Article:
Sunday, March 03, 2013

Stupid is a condition. Ignorance is a choice.

Lorena Arenas. Reading about someone like this poor excuse for a mother makes me better understand the expression, "It takes a village to raise a child."
She was in court recently to receive her sentence from Superior Court Judge Edward Bullard. After denying her request a new trial, he sentenced her to life in prison with the possibility of parole in seven years.
Why has she been given the possibility of parole? So she can get out of prison, have another baby and harm that one? Jiminy Christmas! A cat is a better mother than she is.
This woman tortured her 2 year old daughter by putting her hands in scalding hot water for playing with her cosmetics.
Because that in itself wasn't bad enough, she didn’t take her daughter to the hospital until early the next morning after she determined her burn injuries were serious and not improving.
This little girl suffered such severe second and third degree burns she had to be sent to Grossman Burn Center to received specialized treatment.
Apparently Arenas doesn't know right from wrong since she testified that she scalded her daughter, because she was pushed to do so by the girl’s abusive father, Jose Gonzalez.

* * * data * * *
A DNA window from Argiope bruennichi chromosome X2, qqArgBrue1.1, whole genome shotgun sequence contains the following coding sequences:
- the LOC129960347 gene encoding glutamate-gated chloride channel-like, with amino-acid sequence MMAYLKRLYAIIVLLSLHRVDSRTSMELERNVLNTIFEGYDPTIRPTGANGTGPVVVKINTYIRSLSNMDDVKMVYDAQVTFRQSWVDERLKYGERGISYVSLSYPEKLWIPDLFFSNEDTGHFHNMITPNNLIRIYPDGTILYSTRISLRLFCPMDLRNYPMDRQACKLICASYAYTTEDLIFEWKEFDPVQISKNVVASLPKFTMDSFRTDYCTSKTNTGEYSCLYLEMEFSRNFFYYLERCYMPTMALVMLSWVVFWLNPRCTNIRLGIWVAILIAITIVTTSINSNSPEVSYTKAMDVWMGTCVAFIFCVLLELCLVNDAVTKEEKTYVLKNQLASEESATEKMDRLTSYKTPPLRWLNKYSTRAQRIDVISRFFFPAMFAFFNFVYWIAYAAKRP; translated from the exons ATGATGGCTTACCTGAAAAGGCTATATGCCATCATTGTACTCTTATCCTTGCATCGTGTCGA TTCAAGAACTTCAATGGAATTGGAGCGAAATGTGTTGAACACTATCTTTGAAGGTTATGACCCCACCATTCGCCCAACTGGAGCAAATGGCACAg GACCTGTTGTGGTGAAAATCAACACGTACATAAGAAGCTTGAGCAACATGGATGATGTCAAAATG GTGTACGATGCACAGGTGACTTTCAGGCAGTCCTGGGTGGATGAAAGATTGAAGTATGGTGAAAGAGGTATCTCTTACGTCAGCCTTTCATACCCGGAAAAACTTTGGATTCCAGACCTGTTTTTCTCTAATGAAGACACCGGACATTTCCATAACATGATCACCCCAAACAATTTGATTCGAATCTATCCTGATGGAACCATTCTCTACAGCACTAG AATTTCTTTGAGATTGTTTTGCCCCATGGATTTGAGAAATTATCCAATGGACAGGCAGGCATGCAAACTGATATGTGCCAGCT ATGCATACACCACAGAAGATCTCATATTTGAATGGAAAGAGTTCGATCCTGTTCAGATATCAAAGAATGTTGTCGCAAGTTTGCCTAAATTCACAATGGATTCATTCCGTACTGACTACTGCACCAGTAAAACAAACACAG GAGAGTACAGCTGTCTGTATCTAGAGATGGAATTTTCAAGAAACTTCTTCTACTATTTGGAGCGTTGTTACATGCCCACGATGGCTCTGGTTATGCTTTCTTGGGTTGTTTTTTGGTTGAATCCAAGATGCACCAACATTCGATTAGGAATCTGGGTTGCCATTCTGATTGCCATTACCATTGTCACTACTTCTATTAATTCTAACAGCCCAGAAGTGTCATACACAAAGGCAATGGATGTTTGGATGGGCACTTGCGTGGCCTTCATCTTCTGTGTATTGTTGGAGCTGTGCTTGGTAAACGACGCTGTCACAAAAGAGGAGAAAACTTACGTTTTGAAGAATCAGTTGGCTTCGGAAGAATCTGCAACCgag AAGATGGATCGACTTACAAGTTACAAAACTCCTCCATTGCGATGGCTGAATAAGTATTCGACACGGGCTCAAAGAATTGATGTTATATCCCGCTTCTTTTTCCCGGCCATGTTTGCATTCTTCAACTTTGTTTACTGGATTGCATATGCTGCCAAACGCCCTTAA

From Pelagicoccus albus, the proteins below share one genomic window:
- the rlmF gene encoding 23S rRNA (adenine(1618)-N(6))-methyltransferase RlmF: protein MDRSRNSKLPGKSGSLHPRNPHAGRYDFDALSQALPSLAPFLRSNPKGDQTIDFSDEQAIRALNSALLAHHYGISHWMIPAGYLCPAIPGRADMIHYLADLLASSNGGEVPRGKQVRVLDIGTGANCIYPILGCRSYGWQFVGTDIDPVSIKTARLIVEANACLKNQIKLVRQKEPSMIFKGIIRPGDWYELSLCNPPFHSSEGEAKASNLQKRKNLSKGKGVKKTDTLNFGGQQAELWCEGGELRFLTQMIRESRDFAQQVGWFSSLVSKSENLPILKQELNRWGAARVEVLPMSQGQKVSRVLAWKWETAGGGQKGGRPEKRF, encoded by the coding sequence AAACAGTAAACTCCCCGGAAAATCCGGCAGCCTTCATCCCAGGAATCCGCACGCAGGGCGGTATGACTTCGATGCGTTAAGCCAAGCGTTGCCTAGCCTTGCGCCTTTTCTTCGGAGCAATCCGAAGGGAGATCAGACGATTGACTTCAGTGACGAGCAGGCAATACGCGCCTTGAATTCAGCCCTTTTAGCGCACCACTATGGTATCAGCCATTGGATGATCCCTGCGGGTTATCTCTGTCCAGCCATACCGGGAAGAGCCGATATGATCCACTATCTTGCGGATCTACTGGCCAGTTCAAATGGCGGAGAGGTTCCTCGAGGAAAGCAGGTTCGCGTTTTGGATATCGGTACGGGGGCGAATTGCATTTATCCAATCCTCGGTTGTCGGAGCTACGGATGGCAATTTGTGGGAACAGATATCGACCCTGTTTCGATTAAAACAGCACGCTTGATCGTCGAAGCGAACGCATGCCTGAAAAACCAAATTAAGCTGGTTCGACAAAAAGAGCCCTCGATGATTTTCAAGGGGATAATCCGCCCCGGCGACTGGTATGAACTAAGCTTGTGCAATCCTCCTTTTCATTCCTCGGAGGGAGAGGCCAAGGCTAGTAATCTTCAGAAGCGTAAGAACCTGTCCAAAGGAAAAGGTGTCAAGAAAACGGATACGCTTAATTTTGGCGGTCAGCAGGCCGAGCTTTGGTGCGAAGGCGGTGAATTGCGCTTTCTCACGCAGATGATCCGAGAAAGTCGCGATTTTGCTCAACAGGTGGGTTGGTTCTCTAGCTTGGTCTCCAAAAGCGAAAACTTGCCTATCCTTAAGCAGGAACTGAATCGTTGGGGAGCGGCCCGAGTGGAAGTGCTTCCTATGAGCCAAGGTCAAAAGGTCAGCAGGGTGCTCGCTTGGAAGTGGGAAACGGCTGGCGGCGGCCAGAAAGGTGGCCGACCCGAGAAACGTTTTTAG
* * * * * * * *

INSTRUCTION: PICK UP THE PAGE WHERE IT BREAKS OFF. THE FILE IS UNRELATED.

Unbelievably, Arenas will be eligible for parole in four years because she has already served three years.
Gonzalez, by the way, pleaded guilty to child abuse and accepted a plea deal and has finished serving his time.
I'm not going to assume that these two got all the way through high school, but if they did, were they, as well as other students offered classes to at least try to teach would-be parents, how to parent? Are there any? Or, are classes like this as frowned upon as sex education, birth control education and preventing STDs? Surely I cannot be the only one who knows that some high school kids have active sexual lives. Babies are innocent lives that require care, love and attention. They're NOT accessories, nor are they tickets to cash payments from AFDC.
In their effort to win a new trial for Arenas, the defense unsuccessfully argued that the number of, and gruesome nature of photographs shown during the first trial distracted the jury and did not show intent to torture. A member of Arenas' defense team asked that the case be treated as a child abuse case instead of a torture trial.
The judge however, ruled in favor of the deputy district attorney, who argued that the court had already limited the number of photographs and decided that the intent was to torture
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